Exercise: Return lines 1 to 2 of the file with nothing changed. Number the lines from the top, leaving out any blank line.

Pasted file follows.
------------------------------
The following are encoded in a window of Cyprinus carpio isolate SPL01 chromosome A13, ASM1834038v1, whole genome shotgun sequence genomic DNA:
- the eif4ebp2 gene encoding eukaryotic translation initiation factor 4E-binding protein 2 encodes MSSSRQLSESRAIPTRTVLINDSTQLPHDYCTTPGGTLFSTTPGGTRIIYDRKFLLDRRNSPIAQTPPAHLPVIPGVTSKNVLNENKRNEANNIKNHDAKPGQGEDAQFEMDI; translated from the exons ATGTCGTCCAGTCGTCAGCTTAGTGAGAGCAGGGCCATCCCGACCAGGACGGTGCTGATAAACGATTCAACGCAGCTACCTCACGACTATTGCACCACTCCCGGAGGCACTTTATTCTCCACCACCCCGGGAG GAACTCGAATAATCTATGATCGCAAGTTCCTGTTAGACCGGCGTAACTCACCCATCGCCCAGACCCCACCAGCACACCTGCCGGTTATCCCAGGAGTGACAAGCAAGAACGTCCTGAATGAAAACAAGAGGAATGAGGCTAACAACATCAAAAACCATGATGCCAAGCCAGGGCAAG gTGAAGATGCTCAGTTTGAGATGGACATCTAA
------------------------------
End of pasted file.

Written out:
The following are encoded in a window of Cyprinus carpio isolate SPL01 chromosome A13, ASM1834038v1, whole genome shotgun sequence genomic DNA:
- the eif4ebp2 gene encoding eukaryotic translation initiation factor 4E-binding protein 2 encodes MSSSRQLSESRAIPTRTVLINDSTQLPHDYCTTPGGTLFSTTPGGTRIIYDRKFLLDRRNSPIAQTPPAHLPVIPGVTSKNVLNENKRNEANNIKNHDAKPGQGEDAQFEMDI; translated from the exons ATGTCGTCCAGTCGTCAGCTTAGTGAGAGCAGGGCCATCCCGACCAGGACGGTGCTGATAAACGATTCAACGCAGCTACCTCACGACTATTGCACCACTCCCGGAGGCACTTTATTCTCCACCACCCCGGGAG GAACTCGAATAATCTATGATCGCAAGTTCCTGTTAGACCGGCGTAACTCACCCATCGCCCAGACCCCACCAGCACACCTGCCGGTTATCCCAGGAGTGACAAGCAAGAACGTCCTGAATGAAAACAAGAGGAATGAGGCTAACAACATCAAAAACCATGATGCCAAGCCAGGGCAAG gTGAAGATGCTCAGTTTGAGATGGACATCTAA